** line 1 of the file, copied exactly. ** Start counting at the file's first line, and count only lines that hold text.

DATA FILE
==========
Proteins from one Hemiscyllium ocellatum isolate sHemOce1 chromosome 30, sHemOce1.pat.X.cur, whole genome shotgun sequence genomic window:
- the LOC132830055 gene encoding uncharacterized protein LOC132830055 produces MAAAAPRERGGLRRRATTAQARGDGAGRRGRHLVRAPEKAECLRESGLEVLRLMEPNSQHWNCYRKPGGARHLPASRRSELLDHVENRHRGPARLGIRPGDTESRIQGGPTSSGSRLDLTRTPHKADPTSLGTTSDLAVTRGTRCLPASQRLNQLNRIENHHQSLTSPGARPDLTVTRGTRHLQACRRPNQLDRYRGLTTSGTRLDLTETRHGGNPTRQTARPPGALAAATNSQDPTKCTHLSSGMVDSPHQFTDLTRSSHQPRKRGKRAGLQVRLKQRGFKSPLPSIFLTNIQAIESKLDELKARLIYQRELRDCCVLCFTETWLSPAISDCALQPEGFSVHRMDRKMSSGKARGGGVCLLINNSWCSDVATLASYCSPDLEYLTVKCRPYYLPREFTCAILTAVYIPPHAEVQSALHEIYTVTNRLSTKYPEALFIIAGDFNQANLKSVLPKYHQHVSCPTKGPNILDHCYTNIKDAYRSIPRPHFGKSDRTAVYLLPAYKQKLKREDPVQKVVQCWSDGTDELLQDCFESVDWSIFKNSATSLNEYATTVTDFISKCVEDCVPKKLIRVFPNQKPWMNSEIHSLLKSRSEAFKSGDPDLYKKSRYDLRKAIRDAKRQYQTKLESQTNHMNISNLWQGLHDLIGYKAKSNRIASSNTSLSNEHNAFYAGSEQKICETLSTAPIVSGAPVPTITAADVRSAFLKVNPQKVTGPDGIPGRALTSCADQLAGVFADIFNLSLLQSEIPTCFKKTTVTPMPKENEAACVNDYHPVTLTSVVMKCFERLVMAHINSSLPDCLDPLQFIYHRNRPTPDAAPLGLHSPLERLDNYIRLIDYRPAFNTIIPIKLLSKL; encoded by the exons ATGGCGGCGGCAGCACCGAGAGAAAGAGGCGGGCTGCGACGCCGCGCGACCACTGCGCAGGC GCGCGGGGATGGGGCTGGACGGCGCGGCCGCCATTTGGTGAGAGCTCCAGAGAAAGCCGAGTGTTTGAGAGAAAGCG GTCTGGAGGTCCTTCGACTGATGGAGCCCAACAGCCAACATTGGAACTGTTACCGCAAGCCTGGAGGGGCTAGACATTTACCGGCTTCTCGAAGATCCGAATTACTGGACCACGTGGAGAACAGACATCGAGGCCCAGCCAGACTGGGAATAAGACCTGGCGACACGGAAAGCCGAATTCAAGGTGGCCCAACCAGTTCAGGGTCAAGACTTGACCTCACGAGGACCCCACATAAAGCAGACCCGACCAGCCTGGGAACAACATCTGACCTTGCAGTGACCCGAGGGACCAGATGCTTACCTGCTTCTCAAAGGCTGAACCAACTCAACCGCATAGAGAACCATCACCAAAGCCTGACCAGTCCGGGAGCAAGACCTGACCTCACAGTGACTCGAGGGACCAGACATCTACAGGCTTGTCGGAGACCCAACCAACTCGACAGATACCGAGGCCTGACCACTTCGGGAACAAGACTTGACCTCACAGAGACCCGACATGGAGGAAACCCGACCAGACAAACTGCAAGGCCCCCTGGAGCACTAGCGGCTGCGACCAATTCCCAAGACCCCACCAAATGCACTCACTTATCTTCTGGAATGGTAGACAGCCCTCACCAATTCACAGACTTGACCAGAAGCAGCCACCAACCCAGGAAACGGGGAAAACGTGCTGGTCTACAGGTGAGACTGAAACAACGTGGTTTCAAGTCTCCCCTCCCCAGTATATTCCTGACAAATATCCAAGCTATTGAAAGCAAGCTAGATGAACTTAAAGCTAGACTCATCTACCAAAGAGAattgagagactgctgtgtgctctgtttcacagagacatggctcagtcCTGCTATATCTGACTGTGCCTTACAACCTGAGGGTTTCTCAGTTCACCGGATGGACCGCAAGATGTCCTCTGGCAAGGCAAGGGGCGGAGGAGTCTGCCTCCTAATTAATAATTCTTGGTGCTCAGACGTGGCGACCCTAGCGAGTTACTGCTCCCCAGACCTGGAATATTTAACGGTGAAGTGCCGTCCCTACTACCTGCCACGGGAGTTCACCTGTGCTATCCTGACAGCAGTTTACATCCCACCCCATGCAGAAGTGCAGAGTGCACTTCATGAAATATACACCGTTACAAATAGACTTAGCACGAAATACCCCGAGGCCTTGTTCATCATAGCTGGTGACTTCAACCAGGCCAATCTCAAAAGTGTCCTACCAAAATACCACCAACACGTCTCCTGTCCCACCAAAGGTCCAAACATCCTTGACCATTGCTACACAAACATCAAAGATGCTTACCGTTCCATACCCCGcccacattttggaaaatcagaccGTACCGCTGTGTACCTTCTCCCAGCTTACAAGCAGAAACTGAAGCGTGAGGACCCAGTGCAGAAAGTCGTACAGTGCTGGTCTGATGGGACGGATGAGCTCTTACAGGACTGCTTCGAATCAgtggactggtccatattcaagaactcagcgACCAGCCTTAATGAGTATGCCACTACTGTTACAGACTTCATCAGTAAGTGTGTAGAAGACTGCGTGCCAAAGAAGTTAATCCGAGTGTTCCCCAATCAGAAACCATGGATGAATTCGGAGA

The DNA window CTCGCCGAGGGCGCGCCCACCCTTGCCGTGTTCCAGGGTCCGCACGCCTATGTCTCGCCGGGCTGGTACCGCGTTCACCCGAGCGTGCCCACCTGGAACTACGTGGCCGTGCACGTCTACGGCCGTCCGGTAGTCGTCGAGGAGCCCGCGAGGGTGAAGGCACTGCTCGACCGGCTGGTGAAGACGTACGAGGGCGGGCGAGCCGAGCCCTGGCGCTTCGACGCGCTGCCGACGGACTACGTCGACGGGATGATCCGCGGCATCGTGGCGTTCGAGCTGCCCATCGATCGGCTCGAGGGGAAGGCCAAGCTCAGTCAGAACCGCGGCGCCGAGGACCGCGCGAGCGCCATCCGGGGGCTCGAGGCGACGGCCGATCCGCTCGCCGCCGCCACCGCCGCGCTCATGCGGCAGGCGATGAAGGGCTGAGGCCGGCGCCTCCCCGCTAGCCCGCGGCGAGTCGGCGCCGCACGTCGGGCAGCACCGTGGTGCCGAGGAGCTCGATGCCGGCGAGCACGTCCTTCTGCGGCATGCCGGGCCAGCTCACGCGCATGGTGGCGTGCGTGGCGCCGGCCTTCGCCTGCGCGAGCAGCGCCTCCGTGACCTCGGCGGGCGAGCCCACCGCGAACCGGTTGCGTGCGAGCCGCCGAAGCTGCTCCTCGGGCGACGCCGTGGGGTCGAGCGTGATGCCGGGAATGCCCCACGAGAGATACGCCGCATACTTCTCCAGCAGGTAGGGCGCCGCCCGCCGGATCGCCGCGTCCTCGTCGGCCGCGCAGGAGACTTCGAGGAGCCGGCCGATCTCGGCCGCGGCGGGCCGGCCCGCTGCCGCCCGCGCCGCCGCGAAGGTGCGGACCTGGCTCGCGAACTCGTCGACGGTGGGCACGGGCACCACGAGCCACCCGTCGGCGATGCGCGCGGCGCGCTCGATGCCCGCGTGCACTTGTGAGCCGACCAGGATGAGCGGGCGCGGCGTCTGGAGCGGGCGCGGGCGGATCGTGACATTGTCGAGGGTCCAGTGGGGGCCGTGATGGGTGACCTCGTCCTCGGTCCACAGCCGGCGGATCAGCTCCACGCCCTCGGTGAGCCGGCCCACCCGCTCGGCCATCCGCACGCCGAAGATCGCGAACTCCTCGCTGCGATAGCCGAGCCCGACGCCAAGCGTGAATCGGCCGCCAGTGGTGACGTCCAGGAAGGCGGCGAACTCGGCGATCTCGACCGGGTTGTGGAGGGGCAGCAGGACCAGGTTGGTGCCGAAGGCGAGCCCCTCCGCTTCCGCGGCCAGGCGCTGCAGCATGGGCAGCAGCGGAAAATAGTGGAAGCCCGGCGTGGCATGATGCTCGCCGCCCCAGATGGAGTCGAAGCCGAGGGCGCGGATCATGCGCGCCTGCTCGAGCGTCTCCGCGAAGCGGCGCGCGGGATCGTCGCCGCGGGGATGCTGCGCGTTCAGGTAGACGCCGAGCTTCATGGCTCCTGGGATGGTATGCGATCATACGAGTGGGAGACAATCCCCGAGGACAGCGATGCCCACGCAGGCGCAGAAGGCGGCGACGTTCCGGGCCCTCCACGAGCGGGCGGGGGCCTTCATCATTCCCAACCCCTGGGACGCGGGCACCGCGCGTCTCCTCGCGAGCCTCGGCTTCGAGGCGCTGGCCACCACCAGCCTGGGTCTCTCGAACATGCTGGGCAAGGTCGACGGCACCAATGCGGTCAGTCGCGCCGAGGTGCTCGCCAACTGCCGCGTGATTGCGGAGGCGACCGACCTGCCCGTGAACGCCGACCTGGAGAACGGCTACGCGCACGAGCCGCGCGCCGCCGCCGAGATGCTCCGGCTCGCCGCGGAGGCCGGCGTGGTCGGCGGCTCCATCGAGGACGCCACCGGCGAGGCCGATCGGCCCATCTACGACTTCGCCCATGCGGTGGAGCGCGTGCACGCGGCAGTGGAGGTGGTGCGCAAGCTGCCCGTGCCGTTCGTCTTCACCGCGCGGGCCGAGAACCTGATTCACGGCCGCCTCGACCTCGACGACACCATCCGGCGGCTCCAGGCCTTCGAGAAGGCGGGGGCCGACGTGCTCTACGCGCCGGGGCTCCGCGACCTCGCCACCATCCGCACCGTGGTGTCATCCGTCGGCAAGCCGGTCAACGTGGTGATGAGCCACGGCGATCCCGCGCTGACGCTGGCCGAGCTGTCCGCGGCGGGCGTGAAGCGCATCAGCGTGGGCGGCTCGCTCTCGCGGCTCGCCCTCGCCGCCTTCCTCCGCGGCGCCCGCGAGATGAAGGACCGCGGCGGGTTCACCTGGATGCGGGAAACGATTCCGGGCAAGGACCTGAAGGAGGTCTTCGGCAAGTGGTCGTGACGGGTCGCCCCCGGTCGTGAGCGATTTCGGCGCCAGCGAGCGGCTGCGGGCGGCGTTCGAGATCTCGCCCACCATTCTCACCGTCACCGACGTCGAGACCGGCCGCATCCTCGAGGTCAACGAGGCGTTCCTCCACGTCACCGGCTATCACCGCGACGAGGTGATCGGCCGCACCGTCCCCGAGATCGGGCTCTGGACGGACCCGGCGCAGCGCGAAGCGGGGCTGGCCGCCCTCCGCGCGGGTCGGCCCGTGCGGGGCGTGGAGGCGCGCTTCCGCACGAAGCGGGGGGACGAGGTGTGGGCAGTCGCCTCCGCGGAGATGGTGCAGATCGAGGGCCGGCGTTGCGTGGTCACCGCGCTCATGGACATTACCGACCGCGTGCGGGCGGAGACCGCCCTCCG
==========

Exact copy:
Proteins from one Hemiscyllium ocellatum isolate sHemOce1 chromosome 30, sHemOce1.pat.X.cur, whole genome shotgun sequence genomic window: